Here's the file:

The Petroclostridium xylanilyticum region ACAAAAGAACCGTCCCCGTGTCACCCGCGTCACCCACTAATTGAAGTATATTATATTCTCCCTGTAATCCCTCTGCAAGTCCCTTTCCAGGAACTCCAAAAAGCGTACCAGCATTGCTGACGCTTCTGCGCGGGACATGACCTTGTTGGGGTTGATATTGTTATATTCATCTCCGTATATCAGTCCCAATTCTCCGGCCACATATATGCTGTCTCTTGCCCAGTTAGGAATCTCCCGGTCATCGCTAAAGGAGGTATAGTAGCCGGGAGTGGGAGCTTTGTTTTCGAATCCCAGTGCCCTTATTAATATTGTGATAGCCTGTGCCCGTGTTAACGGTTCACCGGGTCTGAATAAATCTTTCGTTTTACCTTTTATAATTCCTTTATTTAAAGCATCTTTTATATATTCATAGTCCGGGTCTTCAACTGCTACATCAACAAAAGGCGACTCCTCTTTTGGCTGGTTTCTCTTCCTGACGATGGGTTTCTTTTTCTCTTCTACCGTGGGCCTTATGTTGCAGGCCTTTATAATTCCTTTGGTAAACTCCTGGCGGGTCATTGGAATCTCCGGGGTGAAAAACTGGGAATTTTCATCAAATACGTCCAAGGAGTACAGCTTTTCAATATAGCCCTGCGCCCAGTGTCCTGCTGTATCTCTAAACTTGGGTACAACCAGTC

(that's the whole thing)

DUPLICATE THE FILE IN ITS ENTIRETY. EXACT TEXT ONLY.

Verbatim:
The Petroclostridium xylanilyticum region ACAAAAGAACCGTCCCCGTGTCACCCGCGTCACCCACTAATTGAAGTATATTATATTCTCCCTGTAATCCCTCTGCAAGTCCCTTTCCAGGAACTCCAAAAAGCGTACCAGCATTGCTGACGCTTCTGCGCGGGACATGACCTTGTTGGGGTTGATATTGTTATATTCATCTCCGTATATCAGTCCCAATTCTCCGGCCACATATATGCTGTCTCTTGCCCAGTTAGGAATCTCCCGGTCATCGCTAAAGGAGGTATAGTAGCCGGGAGTGGGAGCTTTGTTTTCGAATCCCAGTGCCCTTATTAATATTGTGATAGCCTGTGCCCGTGTTAACGGTTCACCGGGTCTGAATAAATCTTTCGTTTTACCTTTTATAATTCCTTTATTTAAAGCATCTTTTATATATTCATAGTCCGGGTCTTCAACTGCTACATCAACAAAAGGCGACTCCTCTTTTGGCTGGTTTCTCTTCCTGACGATGGGTTTCTTTTTCTCTTCTACCGTGGGCCTTATGTTGCAGGCCTTTATAATTCCTTTGGTAAACTCCTGGCGGGTCATTGGAATCTCCGGGGTGAAAAACTGGGAATTTTCATCAAATACGTCCAAGGAGTACAGCTTTTCAATATAGCCCTGCGCCCAGTGTCCTGCTGTATCTCTAAACTTGGGTACAACCAGTC